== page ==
In an apparent effort to curb inflation in energy prices, Portuguese Prime Minister Antonio Costa wants the European Union to institute a price cap on natural gas. On March 22nd, the U.S. News reported:
Antonio Costa called on Tuesday for a maximum reference price for natural gas to be established in the European Union and for value-added tax on energy products to be urgently reduced to protect consumers from soaring prices.
The proposed price cap, which the Portuguese government had developed in cooperation with Spain, would put a ceiling on consumer-point electricity charges at €180 per megawatt hour.
During a meeting in Brussels on March 24-25th, representatives from the EU member states rejected the Spanish-Portuguese proposal. However, the member states did agree to let the two countries introduce price-cap measures on their own energy markets, independently of what other states do.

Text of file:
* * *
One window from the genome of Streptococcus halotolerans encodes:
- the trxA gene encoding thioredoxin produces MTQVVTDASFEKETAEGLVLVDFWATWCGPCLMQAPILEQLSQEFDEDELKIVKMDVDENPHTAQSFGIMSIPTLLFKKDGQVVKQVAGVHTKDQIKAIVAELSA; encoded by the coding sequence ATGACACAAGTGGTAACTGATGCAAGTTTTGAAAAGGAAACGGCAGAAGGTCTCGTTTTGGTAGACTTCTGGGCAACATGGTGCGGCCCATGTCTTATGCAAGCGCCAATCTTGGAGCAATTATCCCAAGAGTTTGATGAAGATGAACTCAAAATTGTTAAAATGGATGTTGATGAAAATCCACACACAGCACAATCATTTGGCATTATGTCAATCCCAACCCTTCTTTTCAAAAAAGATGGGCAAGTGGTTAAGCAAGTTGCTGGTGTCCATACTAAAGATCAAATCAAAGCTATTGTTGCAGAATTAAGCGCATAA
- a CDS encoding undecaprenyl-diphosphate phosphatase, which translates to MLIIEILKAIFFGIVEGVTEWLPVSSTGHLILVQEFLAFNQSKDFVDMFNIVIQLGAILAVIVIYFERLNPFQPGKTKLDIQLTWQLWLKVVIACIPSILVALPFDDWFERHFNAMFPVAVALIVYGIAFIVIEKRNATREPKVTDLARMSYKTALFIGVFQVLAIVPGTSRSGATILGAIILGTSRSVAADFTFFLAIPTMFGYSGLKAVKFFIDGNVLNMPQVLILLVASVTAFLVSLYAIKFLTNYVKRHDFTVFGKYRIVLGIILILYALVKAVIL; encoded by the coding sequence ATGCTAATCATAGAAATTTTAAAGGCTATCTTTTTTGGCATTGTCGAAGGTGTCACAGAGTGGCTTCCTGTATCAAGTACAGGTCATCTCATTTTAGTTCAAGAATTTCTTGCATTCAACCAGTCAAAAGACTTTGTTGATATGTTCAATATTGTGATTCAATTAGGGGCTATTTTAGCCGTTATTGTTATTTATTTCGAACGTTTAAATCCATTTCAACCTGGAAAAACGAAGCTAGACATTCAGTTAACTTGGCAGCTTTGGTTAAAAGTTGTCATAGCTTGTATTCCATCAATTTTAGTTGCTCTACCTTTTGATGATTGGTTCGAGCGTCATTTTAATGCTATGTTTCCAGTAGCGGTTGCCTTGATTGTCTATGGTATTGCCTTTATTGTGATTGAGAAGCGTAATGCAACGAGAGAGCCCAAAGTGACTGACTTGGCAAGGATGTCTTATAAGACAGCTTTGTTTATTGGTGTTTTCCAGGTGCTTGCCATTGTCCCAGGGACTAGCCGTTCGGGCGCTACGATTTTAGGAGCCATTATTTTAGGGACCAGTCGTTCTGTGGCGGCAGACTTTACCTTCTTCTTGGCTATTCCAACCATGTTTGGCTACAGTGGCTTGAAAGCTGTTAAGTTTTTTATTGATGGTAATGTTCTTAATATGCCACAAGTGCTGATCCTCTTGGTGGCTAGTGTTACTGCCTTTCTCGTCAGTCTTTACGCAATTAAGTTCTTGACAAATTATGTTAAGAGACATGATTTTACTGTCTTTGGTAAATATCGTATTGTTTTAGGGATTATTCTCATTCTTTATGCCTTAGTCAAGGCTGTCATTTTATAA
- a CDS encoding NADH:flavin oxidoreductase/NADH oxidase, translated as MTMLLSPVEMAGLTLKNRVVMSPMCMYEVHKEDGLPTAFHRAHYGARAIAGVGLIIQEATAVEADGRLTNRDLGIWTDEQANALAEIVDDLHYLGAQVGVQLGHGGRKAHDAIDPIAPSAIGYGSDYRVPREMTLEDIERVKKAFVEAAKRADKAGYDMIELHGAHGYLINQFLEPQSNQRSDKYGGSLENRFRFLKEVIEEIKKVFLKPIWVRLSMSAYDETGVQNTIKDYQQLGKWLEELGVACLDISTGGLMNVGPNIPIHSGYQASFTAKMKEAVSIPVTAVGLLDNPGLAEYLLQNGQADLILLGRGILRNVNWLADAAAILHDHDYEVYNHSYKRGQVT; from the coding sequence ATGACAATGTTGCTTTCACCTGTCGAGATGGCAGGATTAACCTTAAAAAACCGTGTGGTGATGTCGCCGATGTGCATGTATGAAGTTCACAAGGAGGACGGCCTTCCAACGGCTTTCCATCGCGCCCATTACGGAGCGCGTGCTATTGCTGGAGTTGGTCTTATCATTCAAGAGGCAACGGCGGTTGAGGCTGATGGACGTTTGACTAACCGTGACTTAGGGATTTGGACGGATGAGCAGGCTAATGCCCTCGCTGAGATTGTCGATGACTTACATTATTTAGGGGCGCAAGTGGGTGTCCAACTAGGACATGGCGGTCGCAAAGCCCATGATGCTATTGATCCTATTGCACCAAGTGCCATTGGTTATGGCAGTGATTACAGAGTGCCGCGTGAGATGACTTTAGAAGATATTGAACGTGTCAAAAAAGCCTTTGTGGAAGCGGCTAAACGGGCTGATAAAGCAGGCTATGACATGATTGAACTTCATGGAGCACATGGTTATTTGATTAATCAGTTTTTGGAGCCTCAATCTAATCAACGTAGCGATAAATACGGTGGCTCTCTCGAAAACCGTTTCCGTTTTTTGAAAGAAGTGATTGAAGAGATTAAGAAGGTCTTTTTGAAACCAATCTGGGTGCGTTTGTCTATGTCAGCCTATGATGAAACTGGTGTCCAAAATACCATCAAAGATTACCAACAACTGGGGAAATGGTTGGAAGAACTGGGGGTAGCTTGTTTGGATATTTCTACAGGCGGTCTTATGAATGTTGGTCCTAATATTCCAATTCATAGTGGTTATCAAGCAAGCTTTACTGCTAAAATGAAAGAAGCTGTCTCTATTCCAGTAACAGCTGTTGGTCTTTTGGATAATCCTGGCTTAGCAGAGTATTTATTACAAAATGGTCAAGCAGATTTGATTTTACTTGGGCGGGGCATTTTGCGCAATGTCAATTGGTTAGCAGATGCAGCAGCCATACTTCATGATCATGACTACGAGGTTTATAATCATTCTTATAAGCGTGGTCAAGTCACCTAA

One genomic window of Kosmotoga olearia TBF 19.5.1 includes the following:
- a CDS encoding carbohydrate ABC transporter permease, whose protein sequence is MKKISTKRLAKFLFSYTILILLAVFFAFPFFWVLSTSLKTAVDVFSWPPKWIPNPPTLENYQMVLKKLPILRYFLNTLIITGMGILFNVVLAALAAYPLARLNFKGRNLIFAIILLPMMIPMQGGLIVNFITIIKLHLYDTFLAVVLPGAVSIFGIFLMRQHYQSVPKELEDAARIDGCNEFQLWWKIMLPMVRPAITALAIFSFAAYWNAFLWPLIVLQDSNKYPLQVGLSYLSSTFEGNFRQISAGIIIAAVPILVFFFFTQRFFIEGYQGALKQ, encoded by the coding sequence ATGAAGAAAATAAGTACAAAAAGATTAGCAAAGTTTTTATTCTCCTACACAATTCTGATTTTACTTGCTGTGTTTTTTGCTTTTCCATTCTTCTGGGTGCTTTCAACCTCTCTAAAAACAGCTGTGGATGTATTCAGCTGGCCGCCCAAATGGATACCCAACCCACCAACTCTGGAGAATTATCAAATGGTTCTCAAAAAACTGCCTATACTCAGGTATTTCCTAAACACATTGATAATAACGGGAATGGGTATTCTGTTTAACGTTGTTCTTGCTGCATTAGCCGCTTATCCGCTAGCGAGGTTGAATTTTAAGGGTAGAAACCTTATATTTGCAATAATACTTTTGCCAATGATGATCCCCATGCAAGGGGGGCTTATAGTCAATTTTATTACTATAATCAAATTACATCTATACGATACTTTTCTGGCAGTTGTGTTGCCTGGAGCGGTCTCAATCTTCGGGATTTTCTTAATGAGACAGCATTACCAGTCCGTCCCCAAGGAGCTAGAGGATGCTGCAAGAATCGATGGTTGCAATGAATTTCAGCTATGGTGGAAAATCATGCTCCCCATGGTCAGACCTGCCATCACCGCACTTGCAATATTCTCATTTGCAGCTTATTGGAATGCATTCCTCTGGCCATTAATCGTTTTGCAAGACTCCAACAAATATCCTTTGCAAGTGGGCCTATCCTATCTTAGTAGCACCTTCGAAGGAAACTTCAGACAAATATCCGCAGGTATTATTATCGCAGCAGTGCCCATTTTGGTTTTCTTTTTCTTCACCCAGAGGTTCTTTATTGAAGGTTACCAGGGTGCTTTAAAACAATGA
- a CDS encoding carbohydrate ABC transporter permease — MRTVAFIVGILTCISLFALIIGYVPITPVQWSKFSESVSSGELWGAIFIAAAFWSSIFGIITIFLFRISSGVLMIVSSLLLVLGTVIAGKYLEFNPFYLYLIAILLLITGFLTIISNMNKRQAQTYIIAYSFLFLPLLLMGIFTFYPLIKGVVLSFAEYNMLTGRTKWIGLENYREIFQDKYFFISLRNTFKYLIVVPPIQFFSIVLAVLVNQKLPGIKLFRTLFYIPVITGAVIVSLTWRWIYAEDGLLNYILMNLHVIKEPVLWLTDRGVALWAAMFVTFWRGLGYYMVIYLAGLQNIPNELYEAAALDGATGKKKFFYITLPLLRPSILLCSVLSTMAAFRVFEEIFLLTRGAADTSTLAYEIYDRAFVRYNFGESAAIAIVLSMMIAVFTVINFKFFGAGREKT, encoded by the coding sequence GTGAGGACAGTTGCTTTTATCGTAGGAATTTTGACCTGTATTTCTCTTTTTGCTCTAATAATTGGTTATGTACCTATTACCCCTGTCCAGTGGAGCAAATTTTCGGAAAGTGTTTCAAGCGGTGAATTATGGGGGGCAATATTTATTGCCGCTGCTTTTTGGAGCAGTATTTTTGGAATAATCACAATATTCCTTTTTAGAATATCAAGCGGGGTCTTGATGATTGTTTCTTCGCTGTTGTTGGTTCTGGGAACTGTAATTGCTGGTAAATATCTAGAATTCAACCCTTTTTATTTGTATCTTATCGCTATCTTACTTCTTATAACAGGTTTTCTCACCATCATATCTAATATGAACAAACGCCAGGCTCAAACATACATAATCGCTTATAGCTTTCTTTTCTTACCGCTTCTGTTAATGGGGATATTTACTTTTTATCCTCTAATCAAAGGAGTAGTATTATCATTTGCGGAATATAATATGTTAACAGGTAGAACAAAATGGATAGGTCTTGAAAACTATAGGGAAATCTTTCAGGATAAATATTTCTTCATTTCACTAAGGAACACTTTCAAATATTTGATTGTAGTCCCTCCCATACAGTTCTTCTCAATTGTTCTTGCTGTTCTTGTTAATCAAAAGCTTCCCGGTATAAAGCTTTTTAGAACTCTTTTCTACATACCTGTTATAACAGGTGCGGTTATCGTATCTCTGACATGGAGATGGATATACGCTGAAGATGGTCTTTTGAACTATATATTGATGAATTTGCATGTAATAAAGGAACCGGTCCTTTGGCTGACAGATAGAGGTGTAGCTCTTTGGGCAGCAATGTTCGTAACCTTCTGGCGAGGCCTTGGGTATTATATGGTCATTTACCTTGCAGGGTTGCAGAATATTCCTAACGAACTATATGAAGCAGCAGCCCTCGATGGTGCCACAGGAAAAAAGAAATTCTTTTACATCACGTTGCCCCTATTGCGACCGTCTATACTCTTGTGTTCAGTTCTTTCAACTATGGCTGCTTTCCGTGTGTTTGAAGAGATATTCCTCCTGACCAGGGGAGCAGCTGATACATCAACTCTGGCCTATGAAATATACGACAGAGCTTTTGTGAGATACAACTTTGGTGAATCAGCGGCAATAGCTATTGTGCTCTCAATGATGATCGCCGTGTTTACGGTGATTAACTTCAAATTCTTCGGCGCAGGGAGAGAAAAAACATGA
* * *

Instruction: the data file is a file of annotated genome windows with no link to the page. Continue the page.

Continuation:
Price caps on electricity, which are meant to protect retail customers from soaring production costs, can cause supply shortages. In a report from 2001 on the electricity blackouts in California, the Heritage Foundation, a conservative think tank in Washington, D.C., pointed to retail price caps as a significant reason for the power shortages.
In an effort to reduce its dependency on Russian natural gas, the European Union and the United States government have formed a task force aimed at strengthening the energy supply for both the EU and Ukraine. According to CNBC,
The U.S. said Friday that it will work with international partners to provide at least 15 billion cubic meters more of liquified natural gas to Europe this year, seeking to end the bloc’s dependence on Russian energy exports following the Kremlin’s invasion of Ukraine.
The European Union currently imports approximately 40% of its natural gas from Russia.